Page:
William LeMessurier

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William "Bill" James LeMessurier, Jr. (/ləˈmɛʒər/; June 12, 1926 – June 14, 2007) was a prominent American structural engineer.

Born in Pontiac, Michigan, LeMessurier graduated with an AB from Harvard, went to Harvard Graduate School of Design and then earned a master's degree from Massachusetts Institute of Technology in 1953.[1] He was the founder and chairman of LeMessurier Consultants.[2] He was awarded the AIA Allied Professions Medal in 1968, elected to the National Academy of Engineering in 1978, elected an honorary member of the American Institute of Architects in 1988, and elected an honorary member of the American Society of Civil Engineers (ASCE) in 1989.[2]

While responsible for the structural engineering on a large number of prominent buildings, including Boston City Hall, the Federal Reserve Bank of Boston, the Singapore Treasury Building and Dallas Main Center, LeMessurier is perhaps best known for a structural controversy. As the result of the questions of a student, LeMessurier re-assessed his calculations on the Citicorp headquarters tower in New York City in 1977, after the building had already been finished, and found that the building was more vulnerable than originally thought (in part due to cost-saving changes made to the original plan by the contractor). This triggered a hurried, clandestine retrofit which was described in a celebrated article in The New Yorker. The article, titled "The Fifty-Nine-Story Crisis,"[3] is now used as an ethical case-study.[4]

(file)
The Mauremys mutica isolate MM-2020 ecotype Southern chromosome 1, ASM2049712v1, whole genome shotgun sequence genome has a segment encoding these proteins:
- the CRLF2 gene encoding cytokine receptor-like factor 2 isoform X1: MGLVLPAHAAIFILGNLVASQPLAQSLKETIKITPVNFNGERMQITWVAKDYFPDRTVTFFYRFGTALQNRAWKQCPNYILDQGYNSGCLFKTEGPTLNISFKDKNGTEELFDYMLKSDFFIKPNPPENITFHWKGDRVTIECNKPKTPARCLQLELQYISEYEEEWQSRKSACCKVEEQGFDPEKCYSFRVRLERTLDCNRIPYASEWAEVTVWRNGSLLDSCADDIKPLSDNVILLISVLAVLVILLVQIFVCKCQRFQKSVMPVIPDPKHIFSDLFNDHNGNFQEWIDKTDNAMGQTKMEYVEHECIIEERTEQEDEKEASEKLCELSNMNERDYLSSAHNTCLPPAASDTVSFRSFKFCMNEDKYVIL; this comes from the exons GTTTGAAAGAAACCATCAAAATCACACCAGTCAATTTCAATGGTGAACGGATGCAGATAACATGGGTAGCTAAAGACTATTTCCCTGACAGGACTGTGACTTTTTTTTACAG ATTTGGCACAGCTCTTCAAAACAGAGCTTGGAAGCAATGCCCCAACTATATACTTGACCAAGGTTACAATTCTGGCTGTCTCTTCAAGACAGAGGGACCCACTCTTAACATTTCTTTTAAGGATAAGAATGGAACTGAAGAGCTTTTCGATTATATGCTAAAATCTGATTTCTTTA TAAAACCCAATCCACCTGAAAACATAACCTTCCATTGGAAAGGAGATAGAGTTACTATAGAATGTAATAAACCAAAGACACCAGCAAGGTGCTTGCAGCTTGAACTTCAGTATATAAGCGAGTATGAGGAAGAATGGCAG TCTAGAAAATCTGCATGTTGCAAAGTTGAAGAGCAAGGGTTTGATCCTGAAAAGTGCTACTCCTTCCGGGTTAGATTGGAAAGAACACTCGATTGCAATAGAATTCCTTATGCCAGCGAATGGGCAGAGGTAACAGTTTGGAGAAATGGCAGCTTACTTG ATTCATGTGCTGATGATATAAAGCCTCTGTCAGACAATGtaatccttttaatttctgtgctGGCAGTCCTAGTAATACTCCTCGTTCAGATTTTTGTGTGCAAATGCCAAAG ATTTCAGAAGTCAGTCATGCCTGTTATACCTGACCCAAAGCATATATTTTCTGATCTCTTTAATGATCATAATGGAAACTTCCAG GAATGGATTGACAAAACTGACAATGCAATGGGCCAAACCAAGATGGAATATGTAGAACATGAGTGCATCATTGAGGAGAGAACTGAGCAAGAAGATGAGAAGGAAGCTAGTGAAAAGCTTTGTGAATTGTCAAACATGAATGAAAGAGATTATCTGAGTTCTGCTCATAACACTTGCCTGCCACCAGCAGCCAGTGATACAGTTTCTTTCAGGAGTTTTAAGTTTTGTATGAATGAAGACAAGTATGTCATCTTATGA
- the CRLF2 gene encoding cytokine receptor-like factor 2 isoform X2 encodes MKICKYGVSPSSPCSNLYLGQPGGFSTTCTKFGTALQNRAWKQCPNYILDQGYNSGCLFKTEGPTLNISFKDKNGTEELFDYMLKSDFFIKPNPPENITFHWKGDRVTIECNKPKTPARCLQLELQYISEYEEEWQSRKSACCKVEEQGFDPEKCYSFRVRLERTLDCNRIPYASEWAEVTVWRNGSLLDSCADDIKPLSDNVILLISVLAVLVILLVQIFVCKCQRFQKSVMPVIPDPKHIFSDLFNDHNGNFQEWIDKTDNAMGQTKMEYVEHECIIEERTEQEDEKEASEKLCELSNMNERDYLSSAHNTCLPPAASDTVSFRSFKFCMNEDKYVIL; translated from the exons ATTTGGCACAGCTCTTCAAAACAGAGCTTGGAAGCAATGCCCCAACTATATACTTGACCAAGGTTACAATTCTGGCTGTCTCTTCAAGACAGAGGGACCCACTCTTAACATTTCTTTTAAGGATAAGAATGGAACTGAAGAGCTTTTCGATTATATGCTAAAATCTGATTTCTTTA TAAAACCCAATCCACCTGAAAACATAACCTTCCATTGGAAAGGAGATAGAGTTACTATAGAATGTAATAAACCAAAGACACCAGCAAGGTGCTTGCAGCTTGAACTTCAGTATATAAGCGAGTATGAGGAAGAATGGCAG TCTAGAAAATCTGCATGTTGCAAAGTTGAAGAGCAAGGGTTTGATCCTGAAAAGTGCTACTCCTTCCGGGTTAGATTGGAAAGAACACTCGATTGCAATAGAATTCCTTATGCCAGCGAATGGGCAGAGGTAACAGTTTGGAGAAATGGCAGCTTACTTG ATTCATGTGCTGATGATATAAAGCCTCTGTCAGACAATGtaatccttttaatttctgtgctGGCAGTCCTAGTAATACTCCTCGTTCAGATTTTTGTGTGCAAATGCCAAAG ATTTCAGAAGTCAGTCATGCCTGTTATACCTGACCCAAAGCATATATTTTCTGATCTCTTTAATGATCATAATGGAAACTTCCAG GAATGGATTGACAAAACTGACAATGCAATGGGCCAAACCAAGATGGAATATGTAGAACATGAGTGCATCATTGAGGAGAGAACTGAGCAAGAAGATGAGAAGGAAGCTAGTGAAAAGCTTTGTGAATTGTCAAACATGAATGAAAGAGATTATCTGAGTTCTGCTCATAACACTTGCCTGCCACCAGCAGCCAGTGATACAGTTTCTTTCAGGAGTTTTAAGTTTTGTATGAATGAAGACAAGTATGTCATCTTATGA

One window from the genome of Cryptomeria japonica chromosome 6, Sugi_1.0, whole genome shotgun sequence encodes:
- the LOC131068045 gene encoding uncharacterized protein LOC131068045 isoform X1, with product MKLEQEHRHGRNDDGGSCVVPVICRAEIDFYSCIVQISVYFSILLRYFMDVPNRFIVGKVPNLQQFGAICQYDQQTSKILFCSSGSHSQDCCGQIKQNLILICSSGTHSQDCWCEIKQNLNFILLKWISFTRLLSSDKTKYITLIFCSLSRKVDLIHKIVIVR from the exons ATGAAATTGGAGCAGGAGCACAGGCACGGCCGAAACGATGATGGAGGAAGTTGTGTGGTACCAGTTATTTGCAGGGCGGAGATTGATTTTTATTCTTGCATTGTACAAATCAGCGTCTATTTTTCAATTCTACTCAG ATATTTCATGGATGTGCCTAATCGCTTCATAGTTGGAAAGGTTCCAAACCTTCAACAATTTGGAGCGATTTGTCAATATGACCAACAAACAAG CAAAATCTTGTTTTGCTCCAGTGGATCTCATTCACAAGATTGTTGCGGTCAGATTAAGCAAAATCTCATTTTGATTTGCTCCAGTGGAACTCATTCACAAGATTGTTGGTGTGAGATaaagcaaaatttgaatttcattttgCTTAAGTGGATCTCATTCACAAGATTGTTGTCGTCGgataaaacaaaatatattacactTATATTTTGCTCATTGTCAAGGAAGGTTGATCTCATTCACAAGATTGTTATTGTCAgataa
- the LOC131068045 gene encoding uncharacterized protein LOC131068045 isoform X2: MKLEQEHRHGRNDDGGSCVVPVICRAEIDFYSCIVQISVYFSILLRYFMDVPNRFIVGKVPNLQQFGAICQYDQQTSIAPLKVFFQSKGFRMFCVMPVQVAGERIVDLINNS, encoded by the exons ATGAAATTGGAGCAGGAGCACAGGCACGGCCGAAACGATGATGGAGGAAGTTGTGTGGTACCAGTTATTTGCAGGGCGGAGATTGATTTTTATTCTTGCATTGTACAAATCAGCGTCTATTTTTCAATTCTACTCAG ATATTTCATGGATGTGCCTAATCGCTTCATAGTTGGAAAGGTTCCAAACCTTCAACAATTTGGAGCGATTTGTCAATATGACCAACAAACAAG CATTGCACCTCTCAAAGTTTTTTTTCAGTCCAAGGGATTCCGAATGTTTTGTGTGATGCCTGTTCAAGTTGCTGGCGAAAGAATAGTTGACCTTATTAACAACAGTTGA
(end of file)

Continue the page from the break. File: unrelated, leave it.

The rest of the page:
LeMessurier died in Casco, Maine on June 14, 2007 as a result of complications after surgery he underwent on June 1 after a fall the day before.[5]

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References[edit]

  1. ^ MIT Spectrum
  2. ^ a b Harvard Design School Faculty
  3. ^ Joe Morgenstern (1995), "The Fifty-Nine-Story Crisis", The New Yorker, May 29, 1995. Pages 45–53.
  4. ^ Citicorp case study, Norbert Delatte, University of Alabama. Accessed Nov. 22, 2009.
  5. ^ Ramirez, Anthony (June 21, 2007). "William LeMessurier, 81, Structural Engineer, Dies". The New York Times. Retrieved January 24, 2014. 

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